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Missing modality
It occurred to me the other day that once upon a time, before the public Internet, we actually ran some of our games over a BBS! You remember those, don't you? The original Bulletin Board Systems, back before web BB software took over the term?

Back then, with a few personal computers scattered around but no Internet to connect them, some of us would run our own (often purchased) software to let the computers talk directly to one another. The user's computer would call the BBS computer on the phone, using a modem (remember those, with all the funny beeps and whistles?). The BBS computer would answer the phone, ask for a login, and present the dial-in user with a text menu of his choices of things to do.

Back then we had private discussion forums and customized software for running various turn-based games, including old PBM games, wargames, role-playing games, and other fanciful stuff. It was the first step away from the original postal delivery of such games.

Anyhow, the whole concept of private BBS systems seems to have been missed throughout the descriptions hereabouts of the history of PBM gaming, and it deserves to be remembered.
Actually, computer bulletin board (BBS) systems have been mentioned before on the site, here:

Before sampling the lotus of the World Wide Web, in some cases, PBM's game moderators experimented with computer bulletin board systems, or BBSs as they became commonly known. The transition to html and php only worsened the addiction. Technology was the Savior. It would save them all.


I used to love playing VGA Planets as a BBS door game, back during the heyday of computer bulletin board systems. I first encountered the game on a BBS in California, and talked a local BBS Sysop into setting it up to run as a door game on his BBS, the first instance of VGA Planets running as a door game local to my area back in the day, to my knowledge.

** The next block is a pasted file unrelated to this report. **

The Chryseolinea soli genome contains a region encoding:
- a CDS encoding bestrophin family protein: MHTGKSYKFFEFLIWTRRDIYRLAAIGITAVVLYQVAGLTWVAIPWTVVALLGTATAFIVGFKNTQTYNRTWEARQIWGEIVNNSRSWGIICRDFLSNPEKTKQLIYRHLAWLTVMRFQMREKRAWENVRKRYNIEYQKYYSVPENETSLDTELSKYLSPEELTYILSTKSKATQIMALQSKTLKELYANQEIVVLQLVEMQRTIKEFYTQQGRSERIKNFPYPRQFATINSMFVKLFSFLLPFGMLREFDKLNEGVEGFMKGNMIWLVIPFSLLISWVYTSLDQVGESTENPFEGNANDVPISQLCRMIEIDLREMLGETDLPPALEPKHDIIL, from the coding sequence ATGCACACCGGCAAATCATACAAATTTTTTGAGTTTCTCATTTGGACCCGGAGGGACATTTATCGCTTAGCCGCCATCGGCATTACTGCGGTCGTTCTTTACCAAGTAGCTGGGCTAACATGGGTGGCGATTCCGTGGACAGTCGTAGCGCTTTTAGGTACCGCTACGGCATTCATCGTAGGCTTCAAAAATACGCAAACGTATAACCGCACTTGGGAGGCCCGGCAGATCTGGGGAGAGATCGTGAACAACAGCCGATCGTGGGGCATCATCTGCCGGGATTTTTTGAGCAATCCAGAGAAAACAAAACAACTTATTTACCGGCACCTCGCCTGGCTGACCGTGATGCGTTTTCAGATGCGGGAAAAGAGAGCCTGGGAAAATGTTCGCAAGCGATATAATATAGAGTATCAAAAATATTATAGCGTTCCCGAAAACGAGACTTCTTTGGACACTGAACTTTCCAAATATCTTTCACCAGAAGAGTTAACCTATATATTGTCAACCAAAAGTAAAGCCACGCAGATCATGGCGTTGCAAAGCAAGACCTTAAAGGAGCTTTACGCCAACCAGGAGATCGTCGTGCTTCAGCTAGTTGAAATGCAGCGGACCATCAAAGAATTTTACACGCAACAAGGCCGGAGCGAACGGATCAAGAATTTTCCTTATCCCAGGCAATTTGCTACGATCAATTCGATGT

I remember with amazement Peter Catling's old DinoWars program for players via email and BBS which gave you all the stats and reports you could possibly need on separate screens prior to submitting your orders. Loved that game.


I have never played Stars!, although I have looked at it multiple times over the years, considering whether to try it or not. I've heard good things about that game, even going back to when I used to play VGA Planets via local computer BBSs.


But yet we loved 'em - why? because they challenged us. They made us feel good when we succeeded and made us try harder when we failed. There were BBS's filled with the equivalent of tutorials - some players took on the role of being tutorials and were worth their weight in gold to the GM, whether they knew it or not.

Sorry, I haven't read the whole forum (and can't see any way to get time to, either), so I appreciate the insight. I was looking primarily at the main web pages, wiki, descriptions of our industry, etc., and didn't remember seeing anything mentioned there (for public consumption and edification).

We might still mention BBSes as part of our "public" historical descriptions of how we got from the old PBM games to the variety of modalities we have today.

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